4 thoughts on “About

  1. karatedog says:

    I just tried Dreamland and I felt the same as with previously tested games which raise some questions and maybe you have answers. First, the game is good, the idea behind it is fairly unique, I liked it.

    However, I did not even spend 10 minutes in the game when it was asking for real money.
    I just wonder why the players are not allowed to spend more time in a game, getting familiar with the style, the environment, before asking for money? I played a bit more but I had already decided when I had finished the game I would have it deleted.

    Second, the pop-up windows that want me to share every (insignificant) detail with the Facebook community. They are obtrusive, I have to click on them to go away. It is not that I don’t want to share some of the info on me playing with this game, but the amount of push is overwhelming.

    Or is it just me whining over insignificant details and the younger generation doesn’t care and they happily open their PayPal account for a little micropayment?

    Thanks

    • naomi says:

      Hi karatedog,

      Thanks for trying Dreamland! First I ought to say that I haven’t been involved in running that game for over a year now, so there may have been changes to how the game asks for money or suggests sharing on Facebook that I’m not aware of. When I designed it, the game allowed you to play through a level or two before you ran out of turns to spend, after which you could choose to wait for more turns or pay money — purely optional, of course.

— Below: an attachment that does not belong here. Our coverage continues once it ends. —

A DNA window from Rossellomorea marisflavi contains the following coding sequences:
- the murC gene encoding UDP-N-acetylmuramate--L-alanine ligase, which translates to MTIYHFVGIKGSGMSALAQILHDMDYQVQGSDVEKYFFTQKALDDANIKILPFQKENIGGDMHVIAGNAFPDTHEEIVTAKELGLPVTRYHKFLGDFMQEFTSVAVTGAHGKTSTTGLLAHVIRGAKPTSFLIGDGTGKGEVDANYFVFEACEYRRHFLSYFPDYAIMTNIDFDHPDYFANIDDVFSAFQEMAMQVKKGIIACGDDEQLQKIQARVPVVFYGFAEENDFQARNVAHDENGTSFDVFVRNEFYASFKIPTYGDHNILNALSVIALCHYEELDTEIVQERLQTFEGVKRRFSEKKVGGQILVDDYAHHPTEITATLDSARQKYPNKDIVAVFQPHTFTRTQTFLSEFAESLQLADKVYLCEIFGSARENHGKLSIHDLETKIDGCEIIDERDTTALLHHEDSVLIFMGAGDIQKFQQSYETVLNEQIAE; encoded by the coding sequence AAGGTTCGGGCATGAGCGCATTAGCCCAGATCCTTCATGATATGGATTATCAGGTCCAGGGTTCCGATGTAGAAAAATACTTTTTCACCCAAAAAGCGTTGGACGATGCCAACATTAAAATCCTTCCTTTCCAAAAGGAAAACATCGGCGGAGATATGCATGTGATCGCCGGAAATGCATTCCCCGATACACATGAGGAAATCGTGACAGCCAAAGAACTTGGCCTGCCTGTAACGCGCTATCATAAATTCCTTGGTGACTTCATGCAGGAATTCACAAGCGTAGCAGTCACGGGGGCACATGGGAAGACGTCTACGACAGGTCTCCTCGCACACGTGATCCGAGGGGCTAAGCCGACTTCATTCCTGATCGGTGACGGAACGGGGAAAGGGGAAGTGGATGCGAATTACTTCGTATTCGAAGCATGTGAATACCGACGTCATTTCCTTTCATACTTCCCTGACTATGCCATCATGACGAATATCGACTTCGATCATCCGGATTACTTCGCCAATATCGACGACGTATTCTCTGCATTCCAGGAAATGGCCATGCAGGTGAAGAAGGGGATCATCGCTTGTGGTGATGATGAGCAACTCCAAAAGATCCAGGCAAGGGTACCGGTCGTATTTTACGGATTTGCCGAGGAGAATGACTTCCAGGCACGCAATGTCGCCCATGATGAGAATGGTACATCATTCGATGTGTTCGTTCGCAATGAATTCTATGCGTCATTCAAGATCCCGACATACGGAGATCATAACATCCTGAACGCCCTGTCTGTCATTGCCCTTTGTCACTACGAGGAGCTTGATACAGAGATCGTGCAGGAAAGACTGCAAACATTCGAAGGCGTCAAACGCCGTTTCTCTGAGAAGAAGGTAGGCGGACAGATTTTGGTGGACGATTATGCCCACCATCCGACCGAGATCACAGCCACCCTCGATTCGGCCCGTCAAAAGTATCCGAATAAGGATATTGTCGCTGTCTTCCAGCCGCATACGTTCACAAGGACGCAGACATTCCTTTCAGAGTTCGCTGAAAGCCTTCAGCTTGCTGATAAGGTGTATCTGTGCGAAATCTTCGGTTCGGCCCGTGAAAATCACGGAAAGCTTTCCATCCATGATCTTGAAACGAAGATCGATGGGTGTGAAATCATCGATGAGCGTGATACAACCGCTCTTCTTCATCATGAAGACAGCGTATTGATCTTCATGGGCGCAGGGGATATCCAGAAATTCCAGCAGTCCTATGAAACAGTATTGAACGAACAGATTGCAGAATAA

With regards to “when should a free game ask for money?” the answer really varies. Back in the early 2000s I used to make games where you could play for exactly one hour, or exactly ten levels, before the game would “expire” and you wouldn’t be able to play at all anymore unless you paid $10 or so. We still felt like this was fair (“try before you buy”) compared to retail games where you only get to watch an ad or a trailer before paying $60. On Facebook, the standard is games where you can play forever — maybe without some “premium” content — and never pay anything. This presents a weird dilemma about when to nudge the player to give some money and help support the game. Personally, I feel that I want to know and understand very quickly exactly how the game is set up to make money — it’s part of learning the game — so that it doesn’t come as a surprise later on. I don’t think this should be “pressure” but since I’m not sure what you saw in the game as “asking for money” I can’t say for sure if I think Dreamland is pressuring you too much!